We’ve had a few emails and social media messages asking for advice or comment on the rumors surrounding Purina dog food.
If you’re not aware of these rumors you can Google away but, in short, there have been anecdotal reports online of people claiming their pet has become sick or died after eating various Purina dog food recipes.
I use the word “claiming” not to imply disbelief but because I’m a journalist by training and I try to be accurate and deal in facts. I know the horrendous pain suffered by anyone losing a pet, but there is currently no concrete evidence of any issue with Purina food.
This is how Dog Food Advisor has always worked and has to work — we only report dog food recalls and warning letters from the FDA. You can see them all here, including those involving Purina.
We don’t act on rumors. That’s a slippery slope.
We know the awful effects of large-scale disinformation and how easily it’s spread online, particularly if it fits with people’s prejudices (we all have them) or fears. That disinformation is often passed on by people with the very best of intentions.
It also hampers the ability of people to expose genuine malpractice and cover-ups by making it harder for the truth to battle through noise and skepticism.
Purina made a statement last week denying any problem. You can read it here. I also approached Purina for comment (again, like a good journalist) but have yet to receive a reply. A spokesperson did, however, speak to the New York Times.
So where does that leave us? This is what we know at the time of writing…
- The rumors began and have spread on social media, notably TikTok and Facebook.
- These rumors began around Pro Plan but now feature multiple Purina ranges and recipes.
- There is no verifiable evidence to support the rumors.
- The US Food & Drug Administration (FDA) has not commented on the matter.
- There are vested interests in all potential outcomes.
- Purina has denied any problems with its food, blaming misinformation and potentially malicious agendas.
- Purina has denied rumors in the past with similar explanations.
- Purina’s pet food has caused sickness in animals in the past and has been recalled.
- Recalls do not necessarily mean a food company is ‘bad’, it can mean it has good testing programs.
- Social media can cause panic and disinformation to spread.
- People spreading stories on social media, without first-hand knowledge of those stories, can make something seem bigger than it is — even if done with good intentions.
Of course, most people assume there are only two possible ‘truths’. Either people are making these stories up and scaring pet parents or someone is covering up a problem. Both of which would be contemptible.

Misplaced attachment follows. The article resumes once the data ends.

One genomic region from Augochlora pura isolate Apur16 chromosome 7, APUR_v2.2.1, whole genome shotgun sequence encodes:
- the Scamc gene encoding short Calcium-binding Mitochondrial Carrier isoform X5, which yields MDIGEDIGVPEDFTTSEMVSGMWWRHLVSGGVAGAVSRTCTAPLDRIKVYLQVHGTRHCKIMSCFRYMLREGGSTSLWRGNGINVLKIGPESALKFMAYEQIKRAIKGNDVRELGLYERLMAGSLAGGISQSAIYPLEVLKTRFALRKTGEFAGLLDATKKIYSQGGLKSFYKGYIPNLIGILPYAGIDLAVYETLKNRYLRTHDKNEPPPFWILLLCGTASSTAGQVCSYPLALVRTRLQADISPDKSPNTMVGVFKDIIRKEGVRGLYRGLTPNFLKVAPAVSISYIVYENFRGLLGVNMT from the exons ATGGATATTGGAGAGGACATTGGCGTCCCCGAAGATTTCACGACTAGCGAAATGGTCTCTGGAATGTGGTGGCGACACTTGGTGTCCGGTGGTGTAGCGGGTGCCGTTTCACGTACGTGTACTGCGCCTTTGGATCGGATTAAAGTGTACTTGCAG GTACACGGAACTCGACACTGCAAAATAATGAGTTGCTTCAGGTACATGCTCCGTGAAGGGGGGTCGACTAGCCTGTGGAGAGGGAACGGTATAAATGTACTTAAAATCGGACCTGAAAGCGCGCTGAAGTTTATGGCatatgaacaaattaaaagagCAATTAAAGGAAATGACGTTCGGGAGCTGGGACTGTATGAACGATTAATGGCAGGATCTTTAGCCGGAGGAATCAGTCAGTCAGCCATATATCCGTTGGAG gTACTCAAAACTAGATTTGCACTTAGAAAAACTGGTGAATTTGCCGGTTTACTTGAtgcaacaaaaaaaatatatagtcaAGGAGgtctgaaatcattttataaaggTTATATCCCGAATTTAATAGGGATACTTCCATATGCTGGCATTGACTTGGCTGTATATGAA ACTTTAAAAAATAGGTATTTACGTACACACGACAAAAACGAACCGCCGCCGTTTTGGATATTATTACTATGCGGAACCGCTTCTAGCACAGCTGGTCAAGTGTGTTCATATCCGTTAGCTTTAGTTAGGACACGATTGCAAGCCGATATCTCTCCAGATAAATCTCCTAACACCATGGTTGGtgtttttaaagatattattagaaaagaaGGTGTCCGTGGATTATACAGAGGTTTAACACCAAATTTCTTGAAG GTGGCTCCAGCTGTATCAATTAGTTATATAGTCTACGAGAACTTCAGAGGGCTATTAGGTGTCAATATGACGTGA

But what if nobody (or almost nobody) is lying and there is no covering up of a problem?
What if dogs are getting sick and those dogs have eaten Purina, but Purina isn’t the cause?
Millions of dogs eat Purina each day. Dogs, sadly, get sick. These two facts will cross over at some point: some dogs that eat Purina (or any dog food brand) will get sick. There doesn’t have to be a causal link — but it only takes a few people, honestly or otherwise, suggesting one to start a snowball.
Someone else has a sick dog who eats Purina. They see these stories online and think, “Maybe that’s what’s happened to my dog.” So they tell their story. Other concerned pet parents, with no first-hand experience of any issues, think they’re doing the right thing by sharing that story.
And thus the snowball grows…
Remember, people aren’t just reporting issues with one recipe or even one type of Purina food now; I’ve seen dozens of recipes mentioned. Are they all toxic or infected?
So we have three potential ‘truths’, none of which is proven.
This is why we at DFA haven’t commented until now and why we won’t make any judgements or changes to the site without more information. Dog Food Advisor isn’t some blog or Facebook page where you can write what you like without consequence.
Millions of people come to our site for advice. What I or anyone else here writes affects dogs, dog parents and dog food companies (which, let us not forget, employ decent people with bills, homes and families). That’s a lot of responsibility. It’s not a game.
The bottom line is: you must decide what to feed your dog using the knowledge you have. I’m sorry if you wanted more guidance but I can’t tell you to feed your dog Purina and I can’t tell you not to — as things stand, that would be wrong.
As always, you can use our Best Dog Food pages for lists of top-rated recipes based on ingredients and guaranteed analysis.
We will, of course, keep a careful eye on the situation and update you with any significant developments.
And please remember, if you have experienced an issue with any product and are in the USA, we recommend contacting the manufacturer first. If the company doesn’t provide a satisfactory answer, you can report the problem to the FDA on their website.
If you’re in Canada, you can report any health or safety incidents by filling out the Consumer Product Incident Report Form.